17 Burst results for "Scott Hancock"

"scott hancock" Discussed on Parcast Presents

Parcast Presents

07:39 min | 6 months ago

"scott hancock" Discussed on Parcast Presents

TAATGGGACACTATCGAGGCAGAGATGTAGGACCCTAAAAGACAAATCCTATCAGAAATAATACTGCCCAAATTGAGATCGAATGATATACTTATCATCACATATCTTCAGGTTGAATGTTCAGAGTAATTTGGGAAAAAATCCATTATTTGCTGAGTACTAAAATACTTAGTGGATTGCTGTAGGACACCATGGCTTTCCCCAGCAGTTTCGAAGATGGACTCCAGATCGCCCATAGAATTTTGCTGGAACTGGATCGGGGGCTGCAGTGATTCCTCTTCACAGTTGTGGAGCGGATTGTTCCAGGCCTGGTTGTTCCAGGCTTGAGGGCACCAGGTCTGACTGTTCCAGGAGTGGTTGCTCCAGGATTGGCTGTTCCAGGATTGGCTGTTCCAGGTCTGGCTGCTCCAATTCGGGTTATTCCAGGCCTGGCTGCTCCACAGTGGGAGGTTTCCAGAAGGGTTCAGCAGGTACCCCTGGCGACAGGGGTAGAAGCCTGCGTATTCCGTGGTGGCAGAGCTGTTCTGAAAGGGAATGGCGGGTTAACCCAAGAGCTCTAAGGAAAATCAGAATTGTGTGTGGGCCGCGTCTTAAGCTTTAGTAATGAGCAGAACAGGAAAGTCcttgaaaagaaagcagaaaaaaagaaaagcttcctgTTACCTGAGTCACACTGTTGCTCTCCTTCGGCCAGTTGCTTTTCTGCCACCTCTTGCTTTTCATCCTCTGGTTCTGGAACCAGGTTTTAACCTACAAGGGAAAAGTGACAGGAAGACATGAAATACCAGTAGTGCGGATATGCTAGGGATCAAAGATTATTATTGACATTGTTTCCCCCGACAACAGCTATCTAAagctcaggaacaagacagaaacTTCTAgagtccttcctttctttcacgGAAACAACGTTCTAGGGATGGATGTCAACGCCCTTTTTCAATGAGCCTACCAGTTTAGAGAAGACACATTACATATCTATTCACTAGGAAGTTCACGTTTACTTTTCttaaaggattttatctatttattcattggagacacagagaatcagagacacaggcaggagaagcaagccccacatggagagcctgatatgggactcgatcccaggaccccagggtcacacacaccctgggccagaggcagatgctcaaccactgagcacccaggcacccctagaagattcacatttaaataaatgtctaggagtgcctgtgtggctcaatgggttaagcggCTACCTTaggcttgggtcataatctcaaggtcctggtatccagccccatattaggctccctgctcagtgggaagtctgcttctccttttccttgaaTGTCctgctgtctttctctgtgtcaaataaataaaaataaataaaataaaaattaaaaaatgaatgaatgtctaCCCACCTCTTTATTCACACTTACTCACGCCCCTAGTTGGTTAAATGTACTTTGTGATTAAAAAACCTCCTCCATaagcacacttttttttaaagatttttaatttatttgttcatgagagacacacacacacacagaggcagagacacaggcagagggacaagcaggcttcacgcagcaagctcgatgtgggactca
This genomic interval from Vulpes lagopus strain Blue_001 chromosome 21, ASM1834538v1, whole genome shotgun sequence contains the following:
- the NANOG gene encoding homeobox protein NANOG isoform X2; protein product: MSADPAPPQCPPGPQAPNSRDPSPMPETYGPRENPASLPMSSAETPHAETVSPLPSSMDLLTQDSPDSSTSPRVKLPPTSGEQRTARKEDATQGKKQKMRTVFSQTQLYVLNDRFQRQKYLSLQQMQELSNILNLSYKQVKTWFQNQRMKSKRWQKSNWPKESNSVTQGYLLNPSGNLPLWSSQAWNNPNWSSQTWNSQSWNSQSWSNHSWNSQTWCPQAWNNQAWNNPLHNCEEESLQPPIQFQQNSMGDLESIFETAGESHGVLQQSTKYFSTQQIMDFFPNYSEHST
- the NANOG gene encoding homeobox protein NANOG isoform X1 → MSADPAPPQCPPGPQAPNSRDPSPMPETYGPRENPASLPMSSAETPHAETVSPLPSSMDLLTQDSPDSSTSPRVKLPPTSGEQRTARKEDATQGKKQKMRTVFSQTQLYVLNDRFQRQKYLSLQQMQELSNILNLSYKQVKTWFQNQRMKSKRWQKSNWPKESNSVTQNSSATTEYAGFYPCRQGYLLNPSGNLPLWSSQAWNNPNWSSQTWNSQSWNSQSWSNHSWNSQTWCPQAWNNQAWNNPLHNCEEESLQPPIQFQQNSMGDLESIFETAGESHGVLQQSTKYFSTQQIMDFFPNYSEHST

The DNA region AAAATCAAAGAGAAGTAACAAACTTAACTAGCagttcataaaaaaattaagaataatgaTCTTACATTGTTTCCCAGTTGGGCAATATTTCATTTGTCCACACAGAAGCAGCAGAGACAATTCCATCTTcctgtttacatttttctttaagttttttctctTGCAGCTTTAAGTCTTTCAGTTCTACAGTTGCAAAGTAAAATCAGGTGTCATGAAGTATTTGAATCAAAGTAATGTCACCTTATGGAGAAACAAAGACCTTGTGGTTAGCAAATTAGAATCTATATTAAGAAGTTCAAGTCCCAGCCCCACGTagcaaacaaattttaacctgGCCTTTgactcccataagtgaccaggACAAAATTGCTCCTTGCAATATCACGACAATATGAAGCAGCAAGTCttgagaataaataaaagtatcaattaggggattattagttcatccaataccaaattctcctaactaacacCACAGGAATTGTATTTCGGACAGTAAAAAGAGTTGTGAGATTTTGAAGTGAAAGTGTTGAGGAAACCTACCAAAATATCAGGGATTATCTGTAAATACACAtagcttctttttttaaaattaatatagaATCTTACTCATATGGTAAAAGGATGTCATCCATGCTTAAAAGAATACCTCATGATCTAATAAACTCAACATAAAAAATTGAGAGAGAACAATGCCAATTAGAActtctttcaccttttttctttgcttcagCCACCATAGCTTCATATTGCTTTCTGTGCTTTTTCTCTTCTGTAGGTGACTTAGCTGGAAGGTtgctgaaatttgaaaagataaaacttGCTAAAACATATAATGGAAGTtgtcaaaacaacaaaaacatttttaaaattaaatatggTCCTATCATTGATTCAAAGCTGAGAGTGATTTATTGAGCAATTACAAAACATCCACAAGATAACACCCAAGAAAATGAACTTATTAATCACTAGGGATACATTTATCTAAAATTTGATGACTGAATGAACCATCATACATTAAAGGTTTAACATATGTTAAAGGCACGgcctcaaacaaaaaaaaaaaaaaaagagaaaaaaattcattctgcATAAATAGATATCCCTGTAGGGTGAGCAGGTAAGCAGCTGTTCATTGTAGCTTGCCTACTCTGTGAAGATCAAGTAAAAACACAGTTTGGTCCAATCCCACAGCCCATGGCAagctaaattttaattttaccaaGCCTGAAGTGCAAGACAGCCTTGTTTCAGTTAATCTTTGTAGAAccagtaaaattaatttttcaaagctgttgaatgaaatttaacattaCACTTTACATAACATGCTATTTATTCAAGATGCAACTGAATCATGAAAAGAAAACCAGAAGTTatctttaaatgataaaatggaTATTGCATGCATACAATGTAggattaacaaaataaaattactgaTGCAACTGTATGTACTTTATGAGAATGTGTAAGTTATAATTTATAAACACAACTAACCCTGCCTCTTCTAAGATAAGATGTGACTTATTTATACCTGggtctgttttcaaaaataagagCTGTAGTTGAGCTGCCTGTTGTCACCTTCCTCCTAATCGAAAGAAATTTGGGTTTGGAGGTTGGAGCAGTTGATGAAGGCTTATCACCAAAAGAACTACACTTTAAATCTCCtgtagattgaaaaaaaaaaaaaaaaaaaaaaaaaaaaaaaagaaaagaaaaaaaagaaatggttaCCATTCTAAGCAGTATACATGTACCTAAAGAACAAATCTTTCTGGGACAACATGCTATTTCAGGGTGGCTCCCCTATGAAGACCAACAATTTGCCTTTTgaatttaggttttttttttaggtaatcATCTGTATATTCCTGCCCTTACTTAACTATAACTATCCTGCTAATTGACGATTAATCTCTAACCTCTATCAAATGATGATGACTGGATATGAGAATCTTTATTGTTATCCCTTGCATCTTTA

"Was never returned to her anisa. Rats life was defined by the death of her mother. She tried several times to speak with president johnson before ending up the steps of the white house crying for him to listen her brother. John was also on the run for his alleged contribution to the booth murder plot. Anna was forced to sell all her property in order to cover the legal fees. Her mother's case had racked up she moved to baltimore and married. William p tanri four days after their wedding tanri was fired from his job at the war department because of his relationship with anna the election between james a garfield and major general winfield scott hancock. The supervisor of mary rats execution brought the trial and the execution of the lincoln co-conspirators back to the public. I the press hounded anna for her thoughts and a fake interview ran in several papers. Her husband tanri stated publicly that the published interview was false and contended that he his wife remained neutral though he did say that the republican party was responsible for mary. Seurat's death garfield presidency also ended in an assassination for months after he took office and developed nervous condition that lasted the rest of her life. Though she died in new york the secret service staffers and visitors to the white house say they hear pounding on the front door. Along with sobs and screams for help. The pounding gets louder every july seven. The anniversary of mary sue death but she isn't the only woman that haunts the grounds anna's counterpart is far more malevolent than the morning girl could ever be now back to the story. The white house we know today is the result of over two hundred years of building and rebuilding to fit both the needs of the president and the country. The white house was designed by irish architect. James hogan mixing colonial neoclassical and renaissance styles. Thomas jefferson designed some of his own architectural improvements when he moved in eighteen. One but much of the building was lost during the burning of washington by the british during the war of eighteen twelve. The building wasn't restored until eighteen seventeen and was renovated again. In the early twentieth century which included an expansion of the west wing and the construction of the oval office. the whole building had to be restored. During the truman administration as the brick and sandstone structure was danger of collapsing. It was first lady. Jackie kennedy who gave the white house interiors their iconic look picking an era for major room in the building including federal french empire and victorian later renovations include a bowling alley in the basement added by richard nixon and a set of solar water heating panels which were installed by the carter administration before being removed by ronald reagan presidents george w bush and barack obama would later restore and expand the solar energy elements of the building. The renovation process is not without its architectural losses. One of the most tragic is the white house conservatory which was open to the public and supplied all the flowers for events at the residence. It was ultimately converted to office space to expand the west wing. But perhaps it's for the past because more than bees seemed to buzz between the rows of fully ch- nathan loved working at the white house. It made him feel like he was an integral part of the structure that kept the nation running even if his job was just patrolling at night after a string of assassinated precedence security was even more important and with the twentieth century about to dawn. Change was closer than ever. Nathan took his duties very seriously but he also had a secret hidden within the walls at the palatial building. He had a friend that no one knew She had never told him her name. Or even how. She came to stay at the white house but the to head past many a moonlit night together in the conservatory in between his rounds each time they met she was dressed in clothes. That must have been passed down from a relative. She was far too young to be wearing the stiff hoop skirts. That had been style nearly a century earlier but she liked to stay in around in them like a tornado. Come to life. Her hair shone as if there was a lantern hanging behind her head casting a celestial glow daughter and your voice was soft and sweet lavender. Honey he could find himself drowning it. If he wasn't careful she had approached him on one of his first watches. He tried to treat her like any unaccounted for guests on the grounds but she had been kind him innocent and generous in every way with her. He wasn't an overlooked part of the environment. He was a person with his own point of view and she wanted to hear it after that it had been hard to ask for anything. She was always more interested in him than anything else. Nathan had always felt that he was incredibly ordinary but this nameless woman devoured his stories with laughs and gasps that made him feel like a hero in his own life his beloved dog. Its first school the day. He got the job. In the nation's capital they were all triumphs of great interest. He worried at first that she was teasing him but she listened with such earnestness but he found himself incapable of doubting her. He took his obligation seriously but he relished his time with her sometimes he would cut cars so we could spend more time with her but she was so patient. Twenty astor to wait. Nathan finishes preliminary rounds and headed for the conservatory. The moon cast a soft glow through the center windows while the rest of the glass room remained shrouded in mystery. Tall plants loomed menacingly overhead and had on several occasions snagged him as he moved through the space but his friend had a way of us waging all his fears usually she was already there to greet him at the entrance tonight however she appeared to be missing. Nathan wasn't too concerned. The white house was large and the conservatory was made up of winding connected enclosures. She could be just around the next bet and rather than wait for her to appear. He decided to walk the length of the conservatory. As his lantern swung back and forth in his hand. The shadows change position making. It appear that the.